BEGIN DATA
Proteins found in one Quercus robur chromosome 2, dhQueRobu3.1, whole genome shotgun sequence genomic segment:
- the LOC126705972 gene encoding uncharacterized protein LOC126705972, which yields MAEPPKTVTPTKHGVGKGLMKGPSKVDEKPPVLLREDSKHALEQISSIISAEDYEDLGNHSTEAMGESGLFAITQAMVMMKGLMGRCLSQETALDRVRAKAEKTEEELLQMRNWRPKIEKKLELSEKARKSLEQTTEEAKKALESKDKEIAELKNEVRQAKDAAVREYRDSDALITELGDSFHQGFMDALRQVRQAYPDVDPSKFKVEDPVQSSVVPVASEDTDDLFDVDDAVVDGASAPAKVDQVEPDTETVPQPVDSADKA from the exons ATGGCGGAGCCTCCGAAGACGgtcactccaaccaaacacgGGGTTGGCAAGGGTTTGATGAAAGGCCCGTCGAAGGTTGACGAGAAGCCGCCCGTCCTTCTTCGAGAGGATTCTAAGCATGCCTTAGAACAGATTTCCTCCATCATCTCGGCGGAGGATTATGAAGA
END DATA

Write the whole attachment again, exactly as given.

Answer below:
Proteins found in one Quercus robur chromosome 2, dhQueRobu3.1, whole genome shotgun sequence genomic segment:
- the LOC126705972 gene encoding uncharacterized protein LOC126705972, which yields MAEPPKTVTPTKHGVGKGLMKGPSKVDEKPPVLLREDSKHALEQISSIISAEDYEDLGNHSTEAMGESGLFAITQAMVMMKGLMGRCLSQETALDRVRAKAEKTEEELLQMRNWRPKIEKKLELSEKARKSLEQTTEEAKKALESKDKEIAELKNEVRQAKDAAVREYRDSDALITELGDSFHQGFMDALRQVRQAYPDVDPSKFKVEDPVQSSVVPVASEDTDDLFDVDDAVVDGASAPAKVDQVEPDTETVPQPVDSADKA from the exons ATGGCGGAGCCTCCGAAGACGgtcactccaaccaaacacgGGGTTGGCAAGGGTTTGATGAAAGGCCCGTCGAAGGTTGACGAGAAGCCGCCCGTCCTTCTTCGAGAGGATTCTAAGCATGCCTTAGAACAGATTTCCTCCATCATCTCGGCGGAGGATTATGAAGA